ISDS is an arbitration procedure – similar to procedures used every day by businesses, governments, and private citizens across the globe – that allows for an impartial, law-based approach to resolve conflicts and has been important to encouraging development, rule of law, and good governance around the world. ISDS does not undermine U.S. sovereignty, change U.S. law, nor grant any new substantive rights to multinational companies.–Jeffrey Zients, Director of the National Economic Council.
States have enacted many laws with a sinister purpose:
- Blue laws
- Jim Crow laws
- Voter ID laws
- Religious Freedom laws
Blue laws imposed the religious beliefs of some on all, Jim Crow laws made African-Americans second-class citizens, Voter ID laws seek to disenfranchise potential voters, Religious Freedom laws seek to legalize discrimination based on sexual orientation. Doubtless there are many more examples.
The final arbiter of State Law is the Supreme Court. Nine Justices appointed for life judge our laws. The Justices deliberate in secret. There is no appeal from decisions of the Supreme Court.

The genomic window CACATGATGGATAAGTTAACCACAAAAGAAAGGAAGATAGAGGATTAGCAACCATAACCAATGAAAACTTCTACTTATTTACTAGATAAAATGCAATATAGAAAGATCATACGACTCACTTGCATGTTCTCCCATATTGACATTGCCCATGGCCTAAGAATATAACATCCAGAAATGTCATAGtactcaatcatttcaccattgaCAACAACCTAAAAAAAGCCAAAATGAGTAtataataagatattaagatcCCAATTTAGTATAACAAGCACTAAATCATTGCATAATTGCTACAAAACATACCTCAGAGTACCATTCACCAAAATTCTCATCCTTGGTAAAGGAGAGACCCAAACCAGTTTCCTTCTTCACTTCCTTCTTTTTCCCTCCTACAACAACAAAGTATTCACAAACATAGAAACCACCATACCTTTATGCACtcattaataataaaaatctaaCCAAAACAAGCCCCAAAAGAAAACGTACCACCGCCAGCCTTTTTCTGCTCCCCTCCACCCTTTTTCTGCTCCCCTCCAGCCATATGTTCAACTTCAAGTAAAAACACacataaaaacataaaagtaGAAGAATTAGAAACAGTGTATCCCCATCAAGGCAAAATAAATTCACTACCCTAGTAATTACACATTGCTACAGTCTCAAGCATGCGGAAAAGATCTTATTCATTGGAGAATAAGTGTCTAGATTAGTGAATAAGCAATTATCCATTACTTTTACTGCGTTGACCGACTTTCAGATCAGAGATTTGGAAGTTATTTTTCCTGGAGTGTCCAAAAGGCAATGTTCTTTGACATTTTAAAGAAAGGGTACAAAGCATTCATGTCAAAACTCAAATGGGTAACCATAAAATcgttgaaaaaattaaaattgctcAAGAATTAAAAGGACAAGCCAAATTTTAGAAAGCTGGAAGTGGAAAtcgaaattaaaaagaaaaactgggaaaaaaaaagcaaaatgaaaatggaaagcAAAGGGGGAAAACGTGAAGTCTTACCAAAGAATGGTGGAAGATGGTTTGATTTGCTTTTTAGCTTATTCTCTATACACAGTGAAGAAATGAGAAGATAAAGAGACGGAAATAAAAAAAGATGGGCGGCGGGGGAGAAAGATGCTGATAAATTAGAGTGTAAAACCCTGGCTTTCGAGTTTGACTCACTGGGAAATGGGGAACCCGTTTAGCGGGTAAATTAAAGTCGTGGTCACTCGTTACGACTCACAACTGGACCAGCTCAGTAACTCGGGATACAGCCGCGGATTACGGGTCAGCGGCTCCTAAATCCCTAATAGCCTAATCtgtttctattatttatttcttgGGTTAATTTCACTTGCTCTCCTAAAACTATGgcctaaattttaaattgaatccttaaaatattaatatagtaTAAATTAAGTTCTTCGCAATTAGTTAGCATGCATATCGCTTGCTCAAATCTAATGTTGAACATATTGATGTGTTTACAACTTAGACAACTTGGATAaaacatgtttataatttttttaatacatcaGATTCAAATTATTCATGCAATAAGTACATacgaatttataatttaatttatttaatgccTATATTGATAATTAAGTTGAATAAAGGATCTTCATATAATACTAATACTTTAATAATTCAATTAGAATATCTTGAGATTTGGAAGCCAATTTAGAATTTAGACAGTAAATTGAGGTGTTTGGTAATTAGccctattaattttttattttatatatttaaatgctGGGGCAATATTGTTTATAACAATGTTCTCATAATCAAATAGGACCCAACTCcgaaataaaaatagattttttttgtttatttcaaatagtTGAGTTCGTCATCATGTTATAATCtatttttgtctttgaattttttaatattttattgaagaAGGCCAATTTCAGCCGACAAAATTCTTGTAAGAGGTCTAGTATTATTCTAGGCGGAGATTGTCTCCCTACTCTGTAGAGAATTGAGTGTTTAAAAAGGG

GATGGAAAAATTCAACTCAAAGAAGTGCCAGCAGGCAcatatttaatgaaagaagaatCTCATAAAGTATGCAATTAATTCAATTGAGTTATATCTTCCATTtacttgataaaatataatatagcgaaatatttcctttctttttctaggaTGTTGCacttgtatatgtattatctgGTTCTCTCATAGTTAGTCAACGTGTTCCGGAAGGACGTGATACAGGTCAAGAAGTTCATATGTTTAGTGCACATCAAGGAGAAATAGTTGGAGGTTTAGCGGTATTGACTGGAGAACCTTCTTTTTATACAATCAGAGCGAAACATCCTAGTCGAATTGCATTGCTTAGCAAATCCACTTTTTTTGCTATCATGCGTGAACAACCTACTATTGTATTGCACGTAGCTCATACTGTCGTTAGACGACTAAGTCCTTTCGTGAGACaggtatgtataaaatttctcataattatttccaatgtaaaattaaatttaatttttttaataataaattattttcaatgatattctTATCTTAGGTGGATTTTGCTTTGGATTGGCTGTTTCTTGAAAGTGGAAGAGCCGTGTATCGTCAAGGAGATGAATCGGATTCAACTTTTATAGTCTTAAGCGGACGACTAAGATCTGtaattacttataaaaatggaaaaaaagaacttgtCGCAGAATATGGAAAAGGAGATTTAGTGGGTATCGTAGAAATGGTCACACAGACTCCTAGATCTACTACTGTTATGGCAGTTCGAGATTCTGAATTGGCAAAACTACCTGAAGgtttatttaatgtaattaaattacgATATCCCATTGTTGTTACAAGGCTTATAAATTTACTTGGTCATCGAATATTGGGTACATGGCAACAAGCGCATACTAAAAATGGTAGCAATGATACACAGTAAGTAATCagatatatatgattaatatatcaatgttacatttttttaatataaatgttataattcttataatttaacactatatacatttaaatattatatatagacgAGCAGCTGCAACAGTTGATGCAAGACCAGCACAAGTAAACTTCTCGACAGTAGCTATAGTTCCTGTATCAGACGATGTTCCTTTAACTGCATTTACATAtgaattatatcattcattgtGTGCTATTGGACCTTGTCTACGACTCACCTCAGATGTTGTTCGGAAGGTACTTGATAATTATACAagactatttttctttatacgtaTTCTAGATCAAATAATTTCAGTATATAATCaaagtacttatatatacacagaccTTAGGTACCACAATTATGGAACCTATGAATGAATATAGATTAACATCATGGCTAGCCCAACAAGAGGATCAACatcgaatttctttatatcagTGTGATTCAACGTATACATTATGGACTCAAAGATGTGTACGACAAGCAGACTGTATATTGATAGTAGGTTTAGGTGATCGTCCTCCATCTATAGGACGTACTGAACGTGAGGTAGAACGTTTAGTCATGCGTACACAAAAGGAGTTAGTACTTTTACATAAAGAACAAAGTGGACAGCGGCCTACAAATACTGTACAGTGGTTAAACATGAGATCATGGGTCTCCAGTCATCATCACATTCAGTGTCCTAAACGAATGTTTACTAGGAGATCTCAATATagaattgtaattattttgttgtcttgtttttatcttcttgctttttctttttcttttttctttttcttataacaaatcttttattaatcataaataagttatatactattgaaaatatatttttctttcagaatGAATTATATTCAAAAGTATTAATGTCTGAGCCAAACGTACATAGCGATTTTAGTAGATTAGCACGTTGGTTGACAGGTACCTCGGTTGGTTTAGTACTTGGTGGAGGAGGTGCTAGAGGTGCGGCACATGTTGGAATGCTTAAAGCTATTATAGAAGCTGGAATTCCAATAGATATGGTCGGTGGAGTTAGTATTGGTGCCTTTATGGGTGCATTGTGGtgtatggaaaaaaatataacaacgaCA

The Justices decide cases by interpreting the Constitution. The Constitution is often vague on issues before the Court. Cases are often brought which challenge the Court to split hairs. People may reasonably feel that the Court often reaches unfair decisions. Yet the authors of the Constitution agreed on the Court, and over our entire history we have found no better answer.
International Trade involves similar disputes. Nations may contrive in various ways to protect what they see as their national interest. ISDS tribunals resolve trade disputes based on international law. The arbiters are appointed, they deliberate in secret, their decisions are final. Like Justices of the Supreme Court, ISDS tribunals may make decisions which seem unfair. Yet it is difficult to imagine a better system for resolving disputes.
© William Hungerford – April 2015